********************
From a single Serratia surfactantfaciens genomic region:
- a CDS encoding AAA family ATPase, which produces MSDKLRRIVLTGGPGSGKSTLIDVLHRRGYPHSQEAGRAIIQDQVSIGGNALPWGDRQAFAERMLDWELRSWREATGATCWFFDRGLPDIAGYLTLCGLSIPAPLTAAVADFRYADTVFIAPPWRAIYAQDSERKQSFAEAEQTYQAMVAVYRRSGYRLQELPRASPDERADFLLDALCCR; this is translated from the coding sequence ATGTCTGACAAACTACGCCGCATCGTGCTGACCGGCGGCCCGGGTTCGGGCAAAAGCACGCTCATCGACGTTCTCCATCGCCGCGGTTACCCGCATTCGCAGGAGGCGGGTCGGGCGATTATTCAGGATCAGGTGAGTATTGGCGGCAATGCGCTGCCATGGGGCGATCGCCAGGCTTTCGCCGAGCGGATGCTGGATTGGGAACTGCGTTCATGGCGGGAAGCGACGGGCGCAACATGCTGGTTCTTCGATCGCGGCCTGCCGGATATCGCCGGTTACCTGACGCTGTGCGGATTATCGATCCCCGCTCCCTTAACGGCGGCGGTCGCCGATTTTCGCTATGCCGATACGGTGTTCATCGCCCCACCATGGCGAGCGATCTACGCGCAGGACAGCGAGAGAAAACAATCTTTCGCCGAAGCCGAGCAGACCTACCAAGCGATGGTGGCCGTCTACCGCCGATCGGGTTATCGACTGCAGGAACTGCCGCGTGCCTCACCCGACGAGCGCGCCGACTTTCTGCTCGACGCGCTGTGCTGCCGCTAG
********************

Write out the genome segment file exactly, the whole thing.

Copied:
From a single Serratia surfactantfaciens genomic region:
- a CDS encoding AAA family ATPase, which produces MSDKLRRIVLTGGPGSGKSTLIDVLHRRGYPHSQEAGRAIIQDQVSIGGNALPWGDRQAFAERMLDWELRSWREATGATCWFFDRGLPDIAGYLTLCGLSIPAPLTAAVADFRYADTVFIAPPWRAIYAQDSERKQSFAEAEQTYQAMVAVYRRSGYRLQELPRASPDERADFLLDALCCR; this is translated from the coding sequence ATGTCTGACAAACTACGCCGCATCGTGCTGACCGGCGGCCCGGGTTCGGGCAAAAGCACGCTCATCGACGTTCTCCATCGCCGCGGTTACCCGCATTCGCAGGAGGCGGGTCGGGCGATTATTCAGGATCAGGTGAGTATTGGCGGCAATGCGCTGCCATGGGGCGATCGCCAGGCTTTCGCCGAGCGGATGCTGGATTGGGAACTGCGTTCATGGCGGGAAGCGACGGGCGCAACATGCTGGTTCTTCGATCGCGGCCTGCCGGATATCGCCGGTTACCTGACGCTGTGCGGATTATCGATCCCCGCTCCCTTAACGGCGGCGGTCGCCGATTTTCGCTATGCCGATACGGTGTTCATCGCCCCACCATGGCGAGCGATCTACGCGCAGGACAGCGAGAGAAAACAATCTTTCGCCGAAGCCGAGCAGACCTACCAAGCGATGGTGGCCGTCTACCGCCGATCGGGTTATCGACTGCAGGAACTGCCGCGTGCCTCACCCGACGAGCGCGCCGACTTTCTGCTCGACGCGCTGTGCTGCCGCTAG